Legas issues with property


#1

Essentially, the two of you have orally modified your contract. If you had an attorney draft your agreement, it probably says that, even if the two of you orally modify the agreement it is only temporary and it does not change your ability to enforce the agreement as written. If that is the case you could force her to comply with the terms of the original agreement and your plan would work, if that is not the case, then you could end up in the midst of litigation. You should review your agreement with an attorney before taking any action.

Helena M. Nevicosi
Attorney with Rosen Law Firm

4101 Lake Boone Trail, Suite 500
Raleigh, North Carolina 27607
919.787.6668 main phone
919.787.6361 main fax

301 McCullough Drive
Suite 510
Charlotte, NC 28262
Main Voice: 704.307.4600
Main Fax: 704.943.0044

1829 East Franklin Street, Bldg 600
Chapel Hill, NC 27514
919.321.0780 main phone
919.787.6668 main fax

ROSEN.COM

The response posted above is based upon the limited factual information made available and is not intended as a full and complete response to the question. The only reliable manner to obtain complete and adequate legal advice is to consult with an attorney, fully explain your situation, and allow the attorney sufficient opportunity to research the applicable law and facts required to render an accurate opinion. The basic information provided above is intended as a public service but a full discussion with an attorney should be undertaken before taking any action.


#2

An attorney did not draft the separation agreement. I downloaded a generic form offline and modified it to fit our situation.

Number 28 in the agreement states:

“Amendment- This agreement can be altered and amended only by further written agreement duly executed by the parties. And failure by either party to specifically perform or to enforce performance exactly according to the letter of this Agreement shall not constitute an alteration of the same by way of enlargement, waiver, reduction, estoppel, or otherwise, unless confirmed in writing by the parties. It is understood that the parties may, by mutual agreement, make temporary modifications from time to time as conditions require, but this Agreement shall nonetheless be binding upon the parties as written, except in the event of a material breach.”

So does that mean I can send the certified letter? Thanks!


#3

Based on what you posted about your Agreement it does entitle you to retake possession of the car. The certified letter is fine based on what you have written here. I cannot advise you fully without having had the chance to review your entire Agreement.

Helena M. Nevicosi
Attorney with Rosen Law Firm

4101 Lake Boone Trail, Suite 500
Raleigh, North Carolina 27607
919.787.6668 main phone
919.787.6361 main fax

301 McCullough Drive
Suite 510
Charlotte, NC 28262
Main Voice: 704.307.4600
Main Fax: 704.943.0044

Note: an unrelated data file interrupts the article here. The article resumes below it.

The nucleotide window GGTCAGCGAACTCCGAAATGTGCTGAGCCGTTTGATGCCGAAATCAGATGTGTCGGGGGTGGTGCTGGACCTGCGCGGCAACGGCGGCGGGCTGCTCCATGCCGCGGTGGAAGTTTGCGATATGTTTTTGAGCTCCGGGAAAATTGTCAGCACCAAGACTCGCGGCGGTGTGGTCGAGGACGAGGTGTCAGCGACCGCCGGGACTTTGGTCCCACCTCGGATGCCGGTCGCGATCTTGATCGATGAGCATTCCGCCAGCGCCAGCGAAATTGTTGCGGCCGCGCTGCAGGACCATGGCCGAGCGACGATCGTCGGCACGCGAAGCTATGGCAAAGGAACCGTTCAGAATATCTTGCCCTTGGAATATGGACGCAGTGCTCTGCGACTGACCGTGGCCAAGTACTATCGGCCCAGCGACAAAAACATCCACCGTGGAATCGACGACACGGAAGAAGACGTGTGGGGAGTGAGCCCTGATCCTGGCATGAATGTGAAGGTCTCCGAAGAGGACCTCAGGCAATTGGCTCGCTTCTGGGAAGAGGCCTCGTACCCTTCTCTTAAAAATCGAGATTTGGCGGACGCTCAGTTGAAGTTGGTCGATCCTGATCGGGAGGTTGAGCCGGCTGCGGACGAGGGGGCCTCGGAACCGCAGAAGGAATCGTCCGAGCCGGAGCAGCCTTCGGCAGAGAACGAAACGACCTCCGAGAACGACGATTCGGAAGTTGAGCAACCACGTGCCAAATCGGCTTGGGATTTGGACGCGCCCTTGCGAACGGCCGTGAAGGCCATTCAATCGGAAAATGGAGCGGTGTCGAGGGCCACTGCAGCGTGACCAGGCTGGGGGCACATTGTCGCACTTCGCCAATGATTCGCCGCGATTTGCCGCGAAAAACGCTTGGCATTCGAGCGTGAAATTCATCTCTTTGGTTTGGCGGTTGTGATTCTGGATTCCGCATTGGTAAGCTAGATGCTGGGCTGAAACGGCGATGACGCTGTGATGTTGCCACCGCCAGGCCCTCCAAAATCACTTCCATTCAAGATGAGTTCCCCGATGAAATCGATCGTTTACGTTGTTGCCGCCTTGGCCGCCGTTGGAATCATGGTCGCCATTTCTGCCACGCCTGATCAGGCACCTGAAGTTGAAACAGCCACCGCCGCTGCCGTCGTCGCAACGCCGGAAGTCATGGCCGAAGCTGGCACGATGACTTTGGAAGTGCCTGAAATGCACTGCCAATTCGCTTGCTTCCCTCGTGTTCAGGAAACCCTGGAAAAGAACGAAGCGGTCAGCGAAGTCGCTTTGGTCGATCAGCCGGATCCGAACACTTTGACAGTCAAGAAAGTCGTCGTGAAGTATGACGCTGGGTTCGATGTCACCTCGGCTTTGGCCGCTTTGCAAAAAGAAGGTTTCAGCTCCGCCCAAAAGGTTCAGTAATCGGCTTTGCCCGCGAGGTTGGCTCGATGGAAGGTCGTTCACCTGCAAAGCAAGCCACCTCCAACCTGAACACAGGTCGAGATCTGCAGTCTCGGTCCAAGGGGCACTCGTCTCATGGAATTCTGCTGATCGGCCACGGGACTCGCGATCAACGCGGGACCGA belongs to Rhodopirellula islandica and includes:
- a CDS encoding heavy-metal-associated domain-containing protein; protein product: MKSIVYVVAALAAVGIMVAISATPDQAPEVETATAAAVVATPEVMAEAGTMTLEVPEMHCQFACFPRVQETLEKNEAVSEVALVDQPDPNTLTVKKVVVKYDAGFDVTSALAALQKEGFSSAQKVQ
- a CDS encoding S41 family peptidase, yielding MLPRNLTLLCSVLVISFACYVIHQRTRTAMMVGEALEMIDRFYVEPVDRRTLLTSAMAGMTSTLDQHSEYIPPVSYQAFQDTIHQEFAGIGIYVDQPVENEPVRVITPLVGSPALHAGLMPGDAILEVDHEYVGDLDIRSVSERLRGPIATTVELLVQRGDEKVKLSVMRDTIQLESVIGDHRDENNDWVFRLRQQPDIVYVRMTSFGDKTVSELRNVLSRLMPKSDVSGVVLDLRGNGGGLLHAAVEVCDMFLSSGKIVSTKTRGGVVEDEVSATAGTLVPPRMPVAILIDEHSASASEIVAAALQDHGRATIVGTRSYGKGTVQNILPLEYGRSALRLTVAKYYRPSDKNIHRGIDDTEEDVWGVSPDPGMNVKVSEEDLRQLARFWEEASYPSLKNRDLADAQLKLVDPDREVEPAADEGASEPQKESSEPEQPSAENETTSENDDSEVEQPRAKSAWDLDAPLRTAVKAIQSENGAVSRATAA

1829 East Franklin Street, Bldg 600
Chapel Hill, NC 27514
919.321.0780 main phone
919.787.6668 main fax

ROSEN.COM

The response posted above is based upon the limited factual information made available and is not intended as a full and complete response to the question. The only reliable manner to obtain complete and adequate legal advice is to consult with an attorney, fully explain your situation, and allow the attorney sufficient opportunity to research the applicable law and facts required to render an accurate opinion. The basic information provided above is intended as a public service but a full discussion with an attorney should be undertaken before taking any action.


#4

Thanks so much!


#5

My separation agreement from Dec. 5th 2005 states:

"9. Automobiles. The parties are the owners of the following automobiles:

A 2000 GMC Jimmy automobile and a 2004 Kia Optima; which are titled to Husband’s name and driven by the Husband. The title to these automobiles is encumbered. Husband will assume the responsibility of paying for teh automobile payments. (wife will have use of the 2004 Kia for a period of 20 days from the 1st of Dec. to the 21st of Dec.) At the end of that time wife will have to provide own vehicle and insurance. Wife conveys all of her right, title and interest in and to the aforementioned automobiles to Husband so that the said automobiles shall be and become the sole and separate property of the Husband. Henceforth, Husband shall be soley responsible for all maintenance, repairs and insurance premiums for said automobile, and shall render wife harmless from and against all obligations, claims and expenses, including reasonable attorney’s fees, arising out of or relating to any of these obligations."

Now, wife has kept the Kia up to this point, continued driving it, and paid the payments to me which are debited out of my account by the lender. We verbally agreed that when I refinanced my vehicle (to get her name off which she cosigned for) that she could then trade the car in/refinance/or give it back. The time has come for that, and she is not moving forward with doing anything with the car or giving it back to me. She has made 3 late payments to me in the past year. And according to the separation agreement I am the one supposed to be keeping the insurance up on it. She does that now but I cannot trust her to keep doing that and I feel the situation I am in by letting her keep the car is just too big of a liability for me. I am thinking of sending her a certified letter giving her 60 days to do something with car (getting it out of my name) or I am coming to get it. Is this legal? Is this the right way to go about doing this?
Advice from an attorney would be great thanks!